Over the past year, Freedom Foundation canvassers have spoken with more than 50,000 California public employees face-to-face at their places of work. In cities such as Sacramento, Fresno, Stockton, San Bernardino, Riverside, and many others, you’re likely to run into one of our friendly canvassers.
While not everyone is happy to see us, the vast majority of public employees appreciate our presence at their buildings and are happy to take a flier and consider their options.
When asked by our canvassers why they are interested in dropping their union membership, public employees respond in a number of ways. Here are just a few:
- Their union is unable to negotiate a new contract
- A lack of return for the cost of their union dues
- Dislike for their current union leadership and/or union in general
- Lack of justification for union dues increases
- Political spending they don’t agree with
It’s not uncommon for dues-paying workers to be skeptical of their union leadership’s ability to bargain for a good contract. Take, for example, UCLA, where many employees have been working without a contract for 2-5 years. Only recently have some groups of employees successfully negotiated a contract, while unions like AFSCME have still not been able to negotiate a contract on behalf of their members.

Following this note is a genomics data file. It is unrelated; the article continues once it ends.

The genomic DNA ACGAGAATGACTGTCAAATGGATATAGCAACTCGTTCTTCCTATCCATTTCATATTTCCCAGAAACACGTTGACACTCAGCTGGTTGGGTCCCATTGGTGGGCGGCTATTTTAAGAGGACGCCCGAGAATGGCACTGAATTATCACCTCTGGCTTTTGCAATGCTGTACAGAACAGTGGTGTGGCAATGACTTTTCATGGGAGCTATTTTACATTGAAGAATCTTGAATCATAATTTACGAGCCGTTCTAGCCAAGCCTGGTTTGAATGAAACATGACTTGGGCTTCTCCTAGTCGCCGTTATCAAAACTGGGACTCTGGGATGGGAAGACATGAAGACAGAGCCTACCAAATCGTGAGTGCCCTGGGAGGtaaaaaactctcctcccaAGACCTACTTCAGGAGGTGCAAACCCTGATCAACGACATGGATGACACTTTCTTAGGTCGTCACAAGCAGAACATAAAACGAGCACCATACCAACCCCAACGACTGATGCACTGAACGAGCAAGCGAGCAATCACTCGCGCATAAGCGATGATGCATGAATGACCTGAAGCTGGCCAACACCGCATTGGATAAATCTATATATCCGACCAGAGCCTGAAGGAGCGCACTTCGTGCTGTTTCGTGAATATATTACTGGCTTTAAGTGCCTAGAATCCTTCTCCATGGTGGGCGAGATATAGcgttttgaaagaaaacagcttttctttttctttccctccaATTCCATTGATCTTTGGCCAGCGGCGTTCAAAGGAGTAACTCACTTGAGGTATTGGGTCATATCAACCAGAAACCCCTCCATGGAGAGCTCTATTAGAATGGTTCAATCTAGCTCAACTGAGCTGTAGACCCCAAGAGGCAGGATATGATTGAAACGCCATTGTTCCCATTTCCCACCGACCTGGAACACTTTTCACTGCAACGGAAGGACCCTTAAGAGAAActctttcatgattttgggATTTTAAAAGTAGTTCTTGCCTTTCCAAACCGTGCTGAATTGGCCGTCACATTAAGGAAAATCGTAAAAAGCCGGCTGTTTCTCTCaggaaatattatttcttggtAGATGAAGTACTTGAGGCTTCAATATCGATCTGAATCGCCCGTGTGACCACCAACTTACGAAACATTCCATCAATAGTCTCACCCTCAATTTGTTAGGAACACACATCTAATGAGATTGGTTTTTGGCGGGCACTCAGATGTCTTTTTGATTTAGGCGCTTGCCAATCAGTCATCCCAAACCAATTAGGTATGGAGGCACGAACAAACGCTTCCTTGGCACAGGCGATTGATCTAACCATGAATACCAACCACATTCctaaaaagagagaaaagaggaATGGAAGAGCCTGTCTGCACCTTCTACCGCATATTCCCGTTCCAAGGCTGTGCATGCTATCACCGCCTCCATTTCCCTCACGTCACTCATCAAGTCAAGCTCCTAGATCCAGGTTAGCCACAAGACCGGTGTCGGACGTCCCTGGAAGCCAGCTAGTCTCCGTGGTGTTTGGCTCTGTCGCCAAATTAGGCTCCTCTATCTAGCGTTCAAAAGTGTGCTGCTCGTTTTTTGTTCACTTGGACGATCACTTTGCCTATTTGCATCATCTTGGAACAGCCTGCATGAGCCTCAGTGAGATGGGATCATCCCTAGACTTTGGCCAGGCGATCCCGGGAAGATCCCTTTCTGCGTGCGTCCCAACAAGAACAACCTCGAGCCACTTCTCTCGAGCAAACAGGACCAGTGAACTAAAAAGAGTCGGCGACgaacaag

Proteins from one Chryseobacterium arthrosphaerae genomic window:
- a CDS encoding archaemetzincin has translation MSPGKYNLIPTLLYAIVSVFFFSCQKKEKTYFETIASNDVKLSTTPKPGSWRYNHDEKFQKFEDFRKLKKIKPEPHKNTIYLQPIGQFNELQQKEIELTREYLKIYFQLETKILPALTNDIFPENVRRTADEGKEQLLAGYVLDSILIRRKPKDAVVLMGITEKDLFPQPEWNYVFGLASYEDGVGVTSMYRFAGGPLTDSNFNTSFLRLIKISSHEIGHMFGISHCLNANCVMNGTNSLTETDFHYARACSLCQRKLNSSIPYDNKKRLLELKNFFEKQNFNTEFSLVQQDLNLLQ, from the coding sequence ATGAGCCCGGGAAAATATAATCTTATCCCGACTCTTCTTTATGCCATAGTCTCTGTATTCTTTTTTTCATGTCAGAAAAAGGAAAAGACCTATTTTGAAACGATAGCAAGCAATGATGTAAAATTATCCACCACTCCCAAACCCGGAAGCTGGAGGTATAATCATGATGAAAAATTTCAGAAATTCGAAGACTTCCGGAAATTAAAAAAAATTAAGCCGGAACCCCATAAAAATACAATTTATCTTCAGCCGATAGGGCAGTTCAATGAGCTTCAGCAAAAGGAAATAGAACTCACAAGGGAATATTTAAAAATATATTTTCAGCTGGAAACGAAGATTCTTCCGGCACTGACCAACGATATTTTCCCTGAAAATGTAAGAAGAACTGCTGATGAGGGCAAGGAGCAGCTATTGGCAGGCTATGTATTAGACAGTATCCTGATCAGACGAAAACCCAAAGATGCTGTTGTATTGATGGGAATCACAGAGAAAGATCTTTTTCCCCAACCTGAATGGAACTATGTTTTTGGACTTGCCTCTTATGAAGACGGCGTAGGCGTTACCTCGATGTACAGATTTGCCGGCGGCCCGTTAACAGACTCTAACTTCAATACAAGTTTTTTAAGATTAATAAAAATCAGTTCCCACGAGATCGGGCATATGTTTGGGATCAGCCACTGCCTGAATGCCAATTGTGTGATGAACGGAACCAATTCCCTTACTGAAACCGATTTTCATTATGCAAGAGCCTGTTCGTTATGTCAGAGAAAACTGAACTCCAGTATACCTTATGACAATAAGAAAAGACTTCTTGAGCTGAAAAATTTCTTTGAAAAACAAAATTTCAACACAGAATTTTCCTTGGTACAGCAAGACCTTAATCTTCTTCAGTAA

Other government employees have expressed concern that their union is spending too much money on politics. In California alone, AFSCME has spent more than $4.7 million in the past four years while SEIU has spent more than $34.2 million during the same time period.
Many public employees often express concern that their dues payments could be much lower if their union simply focused on negotiating a good contract.
Not surprisingly, nearly all public employees are concerned about the amount of dues they pay every year to their union. In 2018, the California Teachers Association (CTA) announced a $23 per year dues increase. This is on top of the already mind-numbing $1200 they pay yearly in dues. Other public employees in the state typically pay $800 or more per year.
Whether you’re interested in saving some extra cash for your family, disgusted by your unions political spending, don’t like your leadership, or you don’t believe that your union is capable of bargaining for a fair contract, there’s never been a better time to reconsider your financial obligation to your union.
If you’re a public employee in California, take a peak outside your building. There’s a good chance a friendly and knowledgeable Freedom Foundation canvasser is nearby to help explain your rights.